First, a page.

Total fertility rates (TFR) — the average number of children born per woman — has been falling across the globe. A Lancet study estimates, “By 2100, the estimated fertility rates will be below the replacement level in more than 95 per cent of the world’s countries and territories but disparities in rates will remain.” What this means is that global population is set to fall than current levels.  Researchers have raised concerns regarding India’s falling total fertility rate, which has been declining for decades now. The country’s fertility rate has reduced from 6.2 in 1950 to less than 2 in 2024, and is set to drop to 1.29 in 2050. It is important to note that in 2021, India’s fertility rate of 1.91 was below the required replacement fertility level of 2.1. We asked Dr Nandita Palshetkar, obstetrician, gynecologist, director of Bloom IVF India, and President of IVF Society of India (ISAR) to help us understand some of the reasons behind this, the impact of lifestyle choices, and ways to optimise fertility.  Factors contributing to the significant decrease in fertility rate 1.    One of the main drivers of low fertility rates is economic progress. When countries such as India undergo rapid economic development, families opt for smaller sizes. An improved healthcare infrastructure along with reduced child mortality rates contributes to this trend because parents become more confident about their children’s survival chances. The necessity of having a big family decrease hence reducing the Total Fertility Rate. 2.    The other major factor that determines trends in fertility is women’s education and empowerment. As women gain access to education and opportunities for personal and professional development, they increasingly prioritise their own aspirations and well-being. Delayed marriage and childbearing, coupled with greater autonomy regarding reproductive decision-making result into smaller family sizes. 3.    More so, the availability and access to family planning methods has really influenced how people decide on how many children they want to have or not. Couples can use contraceptives or even visit family planning clinics whenever they think it is necessary. By allowing individuals to control their own fertility, family planning programmes have contributed greatly towards these declining rates of fertility observed today.  Also Read: Death by suicide after 1st period: Why menstruation education is important Understanding the influence of lifestyle choices The fertility outcomes are heavily influenced by diet and lifestyle choices especially in the context of India where its culture is diverse and dietary habits differ much among different cultural groups. For instance, a healthy lifestyle is essential because factors such as stress, smoking, and environmental pollution have a significant impact on reproductive health. Some Indian women experience difficulties such as premature ovarian failure that directly affects their chances of conceiving. Similarly, there are issues like low sperm count and poor sperm motility that many men face, further complicating the fertility landscape.  Furthermore, abnormal dietary patterns may hinder ovulation causing menstrual cycle irregularities thus escalating challenges of infertility. Thus, there is need for adequate nutrition and regular physical exercise for fertility optimisation. By changing unhealthy eating habits into good ones plus integrating physical exercises into daily routine people can overcome adverse impacts of lifestyles upon reproductive health which result in improved prospects of conception plus a successful pregnancy.  Essentially, there are several lifestyle factors such as obesity, smoking or excessive drinking of alcohol that have been found to significantly affect fertility rates. By engaging into healthier lifestyles and reducing smoking, moderating on drinking habits, people can minimise these threats consequently improving on the possibilities of improved fertility.  Also Read: ‘Drafting a living will safeguards your right to live and die with dignity’ The role of weight in reproductive health Both men and women experience significant reproduction difficulties caused by obesity. In addition, excessive weight alters hormone balance thereby causing irregular periods and ovulation problems for women. Additionally, obesity increases the risk of conditions like polycystic ovary syndrome (PCOS), which can further impair fertility.  Due to the tobacco’s harmful substances, smoking is detrimental to reproductive health in males and females alike. Smoking reduces the quality of sperms thus reducing fertility in men. Likewise smoking impairs egg quality which hinders conception in women.  Consuming alcohol excessively has adverse effects on both male and female fertility. It disrupts sperm production and impairs sperm quality hence alcohol can interfere with these processes in males. Also, alcohol can cause hormonal imbalances that result in irregular menstrual cycles and reduced fertility rates among females. Moderation is key to alleviating the adverse effects of alcohol on reproductive health.  The relationship between stress and infertility Stress plays a major role in fertility due to the challenges of contemporary way of life that are characterised by relentless working hours and emotional stress. The disrupted balance of hormones caused by chronic stress affects the process of reproductive system leading to irregular period and ovulation in women. This may lead to reduced chances of successfully conceiving and longer waiting periods before getting pregnant.  Managing stress for reproductive health becomes an important aspect in developing countries where there is urbanisation and fast-paced life. In terms of coping with stress effectively, different relaxation techniques can be applied. Yoga, meditation, mindfulness and deep breathing exercises are helpful in relieving stress and improving mood. Thus, individuals can reduce negative effects of stress by relaxation techniques integrated into their everyday lives.  Furthermore, prioritising mental wellbeing along with physical fitness is vital in order to optimise fertility outcomes. Developing ways of managing anxiety like hobbies participation, spending time with loved ones or seeking professional help when needed, assists in creating a healthier environment for reproduction. Therefore, addressing stress as well as self-care enhances fertility potential and increases the chances of conception.   Also Read: Doctors urge consideration of homoeopathic treatments for chronic and lifestyle diseases, here’s why Conclusion Couples planning to get pregnant are encouraged to optimise fertility through lifestyle changes and dietary interventions. Proper nutrition is the first step toward achieving reproductive health. Regular physical activity also is an equally important foundation of fertility. It not only helps in weight maintenance but also enhances general metabolic function as well as blood flow. Exercise induces a release of endorphins into the body system and helps in lowering stress levels and promoting emotional wellbeing thereby encouraging fertility.  Men’s sperms and women’s eggs are affected negatively by tobacco while alcohol consumption can disrupt hormonal regulation and impair fertility. Chronic stress can upset hormone balance disrupting menstrual periods making conception difficult. Managing stress requires engaging in relaxation techniques, getting enough sleep and seeking support when needed so that body can create an atmosphere conducive to conceiving. In summary, proper nutrition, mental health considerations as well as exercise and avoiding harmful habits form the basis for fertility improvement.  Disclaimer: This information does not replace professional medical advice. Consult a qualified specialist or your physician for personalised guidance.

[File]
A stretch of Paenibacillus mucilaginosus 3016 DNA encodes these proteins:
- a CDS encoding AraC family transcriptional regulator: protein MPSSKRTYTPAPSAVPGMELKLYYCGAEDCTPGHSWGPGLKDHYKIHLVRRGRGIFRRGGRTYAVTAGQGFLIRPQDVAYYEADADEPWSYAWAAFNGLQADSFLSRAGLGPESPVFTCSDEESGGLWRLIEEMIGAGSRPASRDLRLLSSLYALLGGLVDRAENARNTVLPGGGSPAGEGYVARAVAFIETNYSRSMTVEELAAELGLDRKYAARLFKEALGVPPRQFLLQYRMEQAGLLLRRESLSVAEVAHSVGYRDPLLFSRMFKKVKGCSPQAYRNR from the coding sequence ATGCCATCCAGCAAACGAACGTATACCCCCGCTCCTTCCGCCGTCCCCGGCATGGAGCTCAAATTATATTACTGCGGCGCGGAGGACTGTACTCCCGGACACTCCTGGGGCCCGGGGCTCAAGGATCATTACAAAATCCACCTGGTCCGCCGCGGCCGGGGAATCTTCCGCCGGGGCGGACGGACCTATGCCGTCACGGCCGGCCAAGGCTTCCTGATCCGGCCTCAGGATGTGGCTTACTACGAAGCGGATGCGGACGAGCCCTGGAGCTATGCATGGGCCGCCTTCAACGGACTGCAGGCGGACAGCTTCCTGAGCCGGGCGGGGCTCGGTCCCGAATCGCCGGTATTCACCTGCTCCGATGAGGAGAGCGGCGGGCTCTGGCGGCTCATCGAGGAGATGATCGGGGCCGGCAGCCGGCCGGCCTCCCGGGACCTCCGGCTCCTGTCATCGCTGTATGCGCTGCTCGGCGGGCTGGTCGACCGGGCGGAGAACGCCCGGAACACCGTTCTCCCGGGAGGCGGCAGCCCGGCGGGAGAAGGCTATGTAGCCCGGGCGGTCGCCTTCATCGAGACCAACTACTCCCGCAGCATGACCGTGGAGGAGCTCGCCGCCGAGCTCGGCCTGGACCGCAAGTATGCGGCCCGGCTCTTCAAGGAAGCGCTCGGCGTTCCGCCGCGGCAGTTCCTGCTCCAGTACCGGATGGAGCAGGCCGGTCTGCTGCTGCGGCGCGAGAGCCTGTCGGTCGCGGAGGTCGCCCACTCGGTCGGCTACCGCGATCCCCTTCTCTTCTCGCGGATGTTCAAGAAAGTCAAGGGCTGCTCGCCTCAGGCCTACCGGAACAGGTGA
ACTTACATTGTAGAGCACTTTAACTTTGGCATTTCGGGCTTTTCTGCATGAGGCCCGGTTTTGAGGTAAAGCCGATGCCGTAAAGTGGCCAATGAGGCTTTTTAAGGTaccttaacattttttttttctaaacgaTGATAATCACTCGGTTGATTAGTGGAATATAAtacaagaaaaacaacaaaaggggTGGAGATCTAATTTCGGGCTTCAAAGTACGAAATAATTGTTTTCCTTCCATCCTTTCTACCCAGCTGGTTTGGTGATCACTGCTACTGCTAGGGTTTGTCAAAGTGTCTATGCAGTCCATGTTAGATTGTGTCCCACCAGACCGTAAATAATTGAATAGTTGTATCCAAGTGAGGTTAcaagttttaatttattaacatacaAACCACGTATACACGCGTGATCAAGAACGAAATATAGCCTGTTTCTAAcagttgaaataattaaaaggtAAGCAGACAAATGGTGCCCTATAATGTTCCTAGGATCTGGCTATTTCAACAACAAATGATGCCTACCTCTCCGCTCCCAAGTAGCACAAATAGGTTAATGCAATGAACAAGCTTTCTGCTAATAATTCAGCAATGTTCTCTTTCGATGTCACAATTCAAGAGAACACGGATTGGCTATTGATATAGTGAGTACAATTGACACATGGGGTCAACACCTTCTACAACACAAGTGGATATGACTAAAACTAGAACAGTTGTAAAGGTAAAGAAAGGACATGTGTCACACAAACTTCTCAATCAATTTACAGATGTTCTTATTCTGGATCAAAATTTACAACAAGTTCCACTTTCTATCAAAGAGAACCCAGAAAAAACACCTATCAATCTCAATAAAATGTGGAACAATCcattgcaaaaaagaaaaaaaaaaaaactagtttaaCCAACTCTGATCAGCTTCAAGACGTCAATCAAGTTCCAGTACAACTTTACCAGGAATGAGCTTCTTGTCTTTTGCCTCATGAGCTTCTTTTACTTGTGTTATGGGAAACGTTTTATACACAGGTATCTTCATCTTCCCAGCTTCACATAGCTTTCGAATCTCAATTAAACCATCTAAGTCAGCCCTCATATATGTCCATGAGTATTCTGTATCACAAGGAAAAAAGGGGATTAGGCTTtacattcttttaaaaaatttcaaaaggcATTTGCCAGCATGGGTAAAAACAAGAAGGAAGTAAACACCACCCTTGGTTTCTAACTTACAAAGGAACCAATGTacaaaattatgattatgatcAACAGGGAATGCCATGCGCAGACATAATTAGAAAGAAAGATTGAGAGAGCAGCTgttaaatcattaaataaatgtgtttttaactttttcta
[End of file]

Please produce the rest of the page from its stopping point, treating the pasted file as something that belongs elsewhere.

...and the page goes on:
15 April,2024 10:02 AM IST | Mumbai | Maitrai Agarwal